In late 2020, however, TJ changed its admission process to use a program similar to Bush’s system. Under TJ’s new system, the top 1.5 percent of students from middle schools eligible to send students to TJ are automatically admitted. The school then admits an additional 100 students based on other factors, such as GPA and whether the student comes from a middle school that has historically sent few students to TJ.

Like Bush’s plan in Texas, this new admissions process does not take explicit account of race — indeed, TJ officials who screen applicants are not told each student’s race, gender, or name. However, also like Bush’s plan, there is considerable evidence that it was adopted in order to racially diversify the school. Among other things, the chair of the school board that adopted the new admissions program said it “needed to be explicit in how we are going to address the underrepresentation” of Black and Latino students at TJ.

The question presented by the Coalition for TJ case, in other words, was whether a school may adopt admissions standards that don’t consider race, but that officials choose specifically because they know they will increase racial diversity at that school. As Alito notes in his opinion, the Supreme Court’s precedents ordinarily do not allow states to enact policies that were created for the “purpose” of giving an advantage to a particular racial group, even if they operate in a racially neutral way.

That said, before the Supreme Court’s decision last year in the Harvard case, selective schools were allowed to take some limited account of race for the purpose of diversifying their student body. Harvard suggests that these sorts of programs are no longer allowed, but the Court’s decision to turn away the Coalition for TJ case is also a sign that most of the Court may still tolerate some attempts to racially diversify schools — so long as they use methods previously approved by Republicans.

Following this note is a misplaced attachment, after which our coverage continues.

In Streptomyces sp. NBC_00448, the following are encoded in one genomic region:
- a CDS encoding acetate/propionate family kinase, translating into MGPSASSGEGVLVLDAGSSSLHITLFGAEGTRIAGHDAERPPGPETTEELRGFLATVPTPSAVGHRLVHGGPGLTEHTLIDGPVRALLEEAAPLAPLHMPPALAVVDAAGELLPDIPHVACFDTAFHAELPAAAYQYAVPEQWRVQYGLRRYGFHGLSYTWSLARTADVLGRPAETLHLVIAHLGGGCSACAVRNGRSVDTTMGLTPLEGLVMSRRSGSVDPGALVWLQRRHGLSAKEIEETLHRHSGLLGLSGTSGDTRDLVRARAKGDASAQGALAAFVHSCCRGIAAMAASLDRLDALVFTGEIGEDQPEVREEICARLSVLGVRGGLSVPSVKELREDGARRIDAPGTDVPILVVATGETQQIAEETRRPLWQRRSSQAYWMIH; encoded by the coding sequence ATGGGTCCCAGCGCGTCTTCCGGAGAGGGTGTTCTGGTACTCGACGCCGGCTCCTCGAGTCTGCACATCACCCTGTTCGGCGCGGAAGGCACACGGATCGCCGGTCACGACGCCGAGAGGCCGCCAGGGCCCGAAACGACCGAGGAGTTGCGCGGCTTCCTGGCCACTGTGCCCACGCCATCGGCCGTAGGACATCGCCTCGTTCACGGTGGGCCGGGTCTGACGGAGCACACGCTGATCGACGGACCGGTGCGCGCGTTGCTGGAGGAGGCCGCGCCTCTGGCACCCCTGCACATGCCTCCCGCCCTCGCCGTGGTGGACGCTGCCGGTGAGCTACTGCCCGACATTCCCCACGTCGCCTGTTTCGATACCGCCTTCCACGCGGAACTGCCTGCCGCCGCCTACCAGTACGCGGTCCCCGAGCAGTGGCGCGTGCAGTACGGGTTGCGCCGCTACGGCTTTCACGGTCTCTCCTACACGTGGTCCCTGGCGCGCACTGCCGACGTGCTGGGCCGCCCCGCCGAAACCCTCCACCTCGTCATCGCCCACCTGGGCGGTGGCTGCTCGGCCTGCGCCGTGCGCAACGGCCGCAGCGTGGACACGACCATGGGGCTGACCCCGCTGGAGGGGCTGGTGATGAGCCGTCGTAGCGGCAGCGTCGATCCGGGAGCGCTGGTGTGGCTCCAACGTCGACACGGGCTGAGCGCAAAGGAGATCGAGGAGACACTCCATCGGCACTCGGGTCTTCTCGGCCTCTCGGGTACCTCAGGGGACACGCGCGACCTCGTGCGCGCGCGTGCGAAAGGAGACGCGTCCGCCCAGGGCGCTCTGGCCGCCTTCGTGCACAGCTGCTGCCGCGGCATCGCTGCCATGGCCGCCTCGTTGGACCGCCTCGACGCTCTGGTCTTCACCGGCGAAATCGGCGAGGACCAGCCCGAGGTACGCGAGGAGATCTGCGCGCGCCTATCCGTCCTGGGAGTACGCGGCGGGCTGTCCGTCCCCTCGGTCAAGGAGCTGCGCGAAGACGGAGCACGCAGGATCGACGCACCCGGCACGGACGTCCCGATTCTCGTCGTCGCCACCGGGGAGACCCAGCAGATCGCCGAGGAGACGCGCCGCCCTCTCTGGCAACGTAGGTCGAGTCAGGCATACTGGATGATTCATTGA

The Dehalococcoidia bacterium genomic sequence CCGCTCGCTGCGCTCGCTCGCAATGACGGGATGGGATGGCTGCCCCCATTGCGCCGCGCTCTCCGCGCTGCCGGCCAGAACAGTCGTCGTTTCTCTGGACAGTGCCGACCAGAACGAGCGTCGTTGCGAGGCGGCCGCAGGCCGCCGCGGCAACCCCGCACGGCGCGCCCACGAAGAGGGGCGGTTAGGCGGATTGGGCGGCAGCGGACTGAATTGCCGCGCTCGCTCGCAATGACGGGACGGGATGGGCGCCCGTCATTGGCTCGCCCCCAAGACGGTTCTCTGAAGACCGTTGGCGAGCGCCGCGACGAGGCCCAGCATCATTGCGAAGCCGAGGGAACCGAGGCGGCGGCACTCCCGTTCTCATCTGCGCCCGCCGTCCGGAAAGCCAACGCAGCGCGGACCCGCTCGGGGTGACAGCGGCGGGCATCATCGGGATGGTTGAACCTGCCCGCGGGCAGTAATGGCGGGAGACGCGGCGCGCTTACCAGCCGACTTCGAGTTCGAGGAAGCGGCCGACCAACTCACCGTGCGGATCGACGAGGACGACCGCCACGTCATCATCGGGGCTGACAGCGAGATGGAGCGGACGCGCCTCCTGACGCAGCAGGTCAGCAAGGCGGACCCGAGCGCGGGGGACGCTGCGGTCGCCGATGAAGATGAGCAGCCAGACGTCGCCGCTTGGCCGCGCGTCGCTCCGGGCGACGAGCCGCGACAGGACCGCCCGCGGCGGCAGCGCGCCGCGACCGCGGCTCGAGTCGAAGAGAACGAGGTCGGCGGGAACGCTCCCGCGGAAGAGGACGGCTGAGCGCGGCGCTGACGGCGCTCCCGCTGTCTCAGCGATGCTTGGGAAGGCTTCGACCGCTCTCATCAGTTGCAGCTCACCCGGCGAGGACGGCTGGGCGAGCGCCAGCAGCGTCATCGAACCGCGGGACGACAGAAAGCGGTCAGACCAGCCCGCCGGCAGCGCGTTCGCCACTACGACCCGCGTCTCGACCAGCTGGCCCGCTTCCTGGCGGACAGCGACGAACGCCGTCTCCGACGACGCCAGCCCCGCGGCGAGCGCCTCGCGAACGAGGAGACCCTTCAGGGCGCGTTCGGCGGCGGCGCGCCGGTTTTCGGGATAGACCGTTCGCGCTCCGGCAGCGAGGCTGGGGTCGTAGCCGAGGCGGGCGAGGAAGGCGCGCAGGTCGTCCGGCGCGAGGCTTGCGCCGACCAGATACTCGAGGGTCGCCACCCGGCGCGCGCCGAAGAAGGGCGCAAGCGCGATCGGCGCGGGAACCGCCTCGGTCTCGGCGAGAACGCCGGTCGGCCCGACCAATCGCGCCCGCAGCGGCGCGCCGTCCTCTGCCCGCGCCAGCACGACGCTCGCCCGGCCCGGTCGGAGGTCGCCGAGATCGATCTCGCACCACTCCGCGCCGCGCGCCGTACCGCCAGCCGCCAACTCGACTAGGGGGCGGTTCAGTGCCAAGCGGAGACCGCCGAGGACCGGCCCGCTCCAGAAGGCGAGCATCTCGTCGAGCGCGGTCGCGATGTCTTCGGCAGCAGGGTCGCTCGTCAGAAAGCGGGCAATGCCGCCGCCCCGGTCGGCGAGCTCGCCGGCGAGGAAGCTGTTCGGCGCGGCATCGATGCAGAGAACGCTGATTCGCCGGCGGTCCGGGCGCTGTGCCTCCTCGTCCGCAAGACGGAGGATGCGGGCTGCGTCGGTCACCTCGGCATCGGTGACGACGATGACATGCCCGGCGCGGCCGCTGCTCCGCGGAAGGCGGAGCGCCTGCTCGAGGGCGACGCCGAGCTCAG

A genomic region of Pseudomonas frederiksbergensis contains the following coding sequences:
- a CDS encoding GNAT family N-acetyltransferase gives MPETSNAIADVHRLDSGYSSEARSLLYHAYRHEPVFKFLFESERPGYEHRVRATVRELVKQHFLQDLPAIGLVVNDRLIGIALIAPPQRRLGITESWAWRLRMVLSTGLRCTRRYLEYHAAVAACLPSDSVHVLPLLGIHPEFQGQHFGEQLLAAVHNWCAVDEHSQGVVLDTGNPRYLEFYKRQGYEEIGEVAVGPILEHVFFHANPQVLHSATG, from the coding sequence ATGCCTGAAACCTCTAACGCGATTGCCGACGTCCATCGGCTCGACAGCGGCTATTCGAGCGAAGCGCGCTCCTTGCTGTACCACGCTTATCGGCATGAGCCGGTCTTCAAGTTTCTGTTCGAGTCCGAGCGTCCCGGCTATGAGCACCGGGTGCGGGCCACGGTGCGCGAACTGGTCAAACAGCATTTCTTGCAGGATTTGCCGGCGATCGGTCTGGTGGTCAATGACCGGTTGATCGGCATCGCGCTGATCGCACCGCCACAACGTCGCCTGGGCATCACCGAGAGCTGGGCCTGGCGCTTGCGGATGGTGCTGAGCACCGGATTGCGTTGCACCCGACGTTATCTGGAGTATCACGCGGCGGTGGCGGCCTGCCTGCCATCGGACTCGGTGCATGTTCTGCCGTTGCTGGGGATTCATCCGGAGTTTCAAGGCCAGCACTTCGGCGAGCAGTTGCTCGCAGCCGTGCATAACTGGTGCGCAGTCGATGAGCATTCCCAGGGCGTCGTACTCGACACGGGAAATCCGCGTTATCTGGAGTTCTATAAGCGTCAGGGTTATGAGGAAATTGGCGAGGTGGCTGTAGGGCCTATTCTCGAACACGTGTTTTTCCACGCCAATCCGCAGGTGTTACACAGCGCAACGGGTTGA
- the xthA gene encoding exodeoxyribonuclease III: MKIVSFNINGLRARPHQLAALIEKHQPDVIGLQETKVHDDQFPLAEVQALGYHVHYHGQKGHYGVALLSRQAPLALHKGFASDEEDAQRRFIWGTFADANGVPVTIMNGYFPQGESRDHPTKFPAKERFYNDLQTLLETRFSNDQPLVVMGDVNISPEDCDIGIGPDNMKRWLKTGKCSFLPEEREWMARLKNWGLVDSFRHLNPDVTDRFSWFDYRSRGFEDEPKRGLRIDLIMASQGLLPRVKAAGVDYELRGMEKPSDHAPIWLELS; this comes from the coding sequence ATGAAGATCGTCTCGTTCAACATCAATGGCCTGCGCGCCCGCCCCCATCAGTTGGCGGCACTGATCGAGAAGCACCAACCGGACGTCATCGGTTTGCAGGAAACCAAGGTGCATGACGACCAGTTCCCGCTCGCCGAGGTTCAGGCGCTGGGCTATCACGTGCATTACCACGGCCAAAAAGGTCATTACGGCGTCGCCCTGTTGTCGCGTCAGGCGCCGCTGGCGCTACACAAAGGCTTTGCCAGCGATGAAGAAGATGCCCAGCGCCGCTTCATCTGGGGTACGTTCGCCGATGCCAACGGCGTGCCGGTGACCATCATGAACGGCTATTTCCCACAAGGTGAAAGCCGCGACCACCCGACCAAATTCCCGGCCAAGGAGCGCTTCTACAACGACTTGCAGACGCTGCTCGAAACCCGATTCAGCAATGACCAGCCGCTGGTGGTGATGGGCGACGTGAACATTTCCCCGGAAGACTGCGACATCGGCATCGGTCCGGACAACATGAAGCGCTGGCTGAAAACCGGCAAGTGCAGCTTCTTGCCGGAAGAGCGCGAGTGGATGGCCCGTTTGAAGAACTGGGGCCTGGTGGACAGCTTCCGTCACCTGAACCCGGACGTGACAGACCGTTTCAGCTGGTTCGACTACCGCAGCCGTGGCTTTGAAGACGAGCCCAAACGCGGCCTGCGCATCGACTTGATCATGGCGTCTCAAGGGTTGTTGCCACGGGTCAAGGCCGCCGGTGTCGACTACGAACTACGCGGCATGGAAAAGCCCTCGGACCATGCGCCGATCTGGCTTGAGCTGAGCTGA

Notably, only Justice Clarence Thomas joined Alito’s Coalition for TJ opinion. Justice Neil Gorsuch, who often forms a three-justice MAGA coalition with Thomas and Alito, did not.

In any event, the Court’s decision not to hear the case is evidence that a majority of the justices may tolerate top 10 percent-style programs, but it does not guarantee that they will. The Court could still agree to hear a similar case in the future — and it could potentially strike down Bush’s program when that happens.

Should the Supreme Court rule that schools may not have such programs, it would be an extraordinary blow to diversity on campus that would stretch far beyond TJ. Top 10 percent-style programs now exist in several state university systems, including Texas and California — the two largest states.

A decision against these programs, moreover, would show just how much the Republican Party has radicalized on the issue of race in the last two decades. Such a decision would almost certainly be joined only by Republican appointees to the Court, much like the Court’s decisions striking down Harvard and UNC’s policies.